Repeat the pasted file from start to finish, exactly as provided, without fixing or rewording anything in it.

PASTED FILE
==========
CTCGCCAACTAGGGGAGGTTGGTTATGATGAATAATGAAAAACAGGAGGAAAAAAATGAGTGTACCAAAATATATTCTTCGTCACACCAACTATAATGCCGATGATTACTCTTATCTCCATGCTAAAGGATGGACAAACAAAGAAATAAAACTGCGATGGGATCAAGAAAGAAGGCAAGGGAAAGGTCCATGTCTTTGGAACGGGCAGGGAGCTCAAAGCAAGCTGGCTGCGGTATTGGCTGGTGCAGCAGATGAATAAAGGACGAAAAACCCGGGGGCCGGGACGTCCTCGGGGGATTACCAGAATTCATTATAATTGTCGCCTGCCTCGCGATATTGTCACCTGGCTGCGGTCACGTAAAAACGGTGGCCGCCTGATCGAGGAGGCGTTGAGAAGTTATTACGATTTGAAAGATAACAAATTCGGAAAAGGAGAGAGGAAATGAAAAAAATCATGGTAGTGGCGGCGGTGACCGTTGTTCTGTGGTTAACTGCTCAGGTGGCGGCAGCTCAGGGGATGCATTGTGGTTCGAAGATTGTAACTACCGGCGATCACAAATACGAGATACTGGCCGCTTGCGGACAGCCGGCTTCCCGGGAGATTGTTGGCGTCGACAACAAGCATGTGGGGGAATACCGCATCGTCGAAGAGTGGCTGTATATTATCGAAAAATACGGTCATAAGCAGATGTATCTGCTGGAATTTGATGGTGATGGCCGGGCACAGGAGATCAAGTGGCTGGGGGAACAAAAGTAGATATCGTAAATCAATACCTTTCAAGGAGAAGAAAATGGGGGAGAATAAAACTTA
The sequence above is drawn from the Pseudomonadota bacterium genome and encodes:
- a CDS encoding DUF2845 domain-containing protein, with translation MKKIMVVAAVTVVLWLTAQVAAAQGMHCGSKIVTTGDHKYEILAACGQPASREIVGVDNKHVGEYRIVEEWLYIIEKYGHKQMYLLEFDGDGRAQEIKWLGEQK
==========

CTCGCCAACTAGGGGAGGTTGGTTATGATGAATAATGAAAAACAGGAGGAAAAAAATGAGTGTACCAAAATATATTCTTCGTCACACCAACTATAATGCCGATGATTACTCTTATCTCCATGCTAAAGGATGGACAAACAAAGAAATAAAACTGCGATGGGATCAAGAAAGAAGGCAAGGGAAAGGTCCATGTCTTTGGAACGGGCAGGGAGCTCAAAGCAAGCTGGCTGCGGTATTGGCTGGTGCAGCAGATGAATAAAGGACGAAAAACCCGGGGGCCGGGACGTCCTCGGGGGATTACCAGAATTCATTATAATTGTCGCCTGCCTCGCGATATTGTCACCTGGCTGCGGTCACGTAAAAACGGTGGCCGCCTGATCGAGGAGGCGTTGAGAAGTTATTACGATTTGAAAGATAACAAATTCGGAAAAGGAGAGAGGAAATGAAAAAAATCATGGTAGTGGCGGCGGTGACCGTTGTTCTGTGGTTAACTGCTCAGGTGGCGGCAGCTCAGGGGATGCATTGTGGTTCGAAGATTGTAACTACCGGCGATCACAAATACGAGATACTGGCCGCTTGCGGACAGCCGGCTTCCCGGGAGATTGTTGGCGTCGACAACAAGCATGTGGGGGAATACCGCATCGTCGAAGAGTGGCTGTATATTATCGAAAAATACGGTCATAAGCAGATGTATCTGCTGGAATTTGATGGTGATGGCCGGGCACAGGAGATCAAGTGGCTGGGGGAACAAAAGTAGATATCGTAAATCAATACCTTTCAAGGAGAAGAAAATGGGGGAGAATAAAACTTA
The sequence above is drawn from the Pseudomonadota bacterium genome and encodes:
- a CDS encoding DUF2845 domain-containing protein, with translation MKKIMVVAAVTVVLWLTAQVAAAQGMHCGSKIVTTGDHKYEILAACGQPASREIVGVDNKHVGEYRIVEEWLYIIEKYGHKQMYLLEFDGDGRAQEIKWLGEQK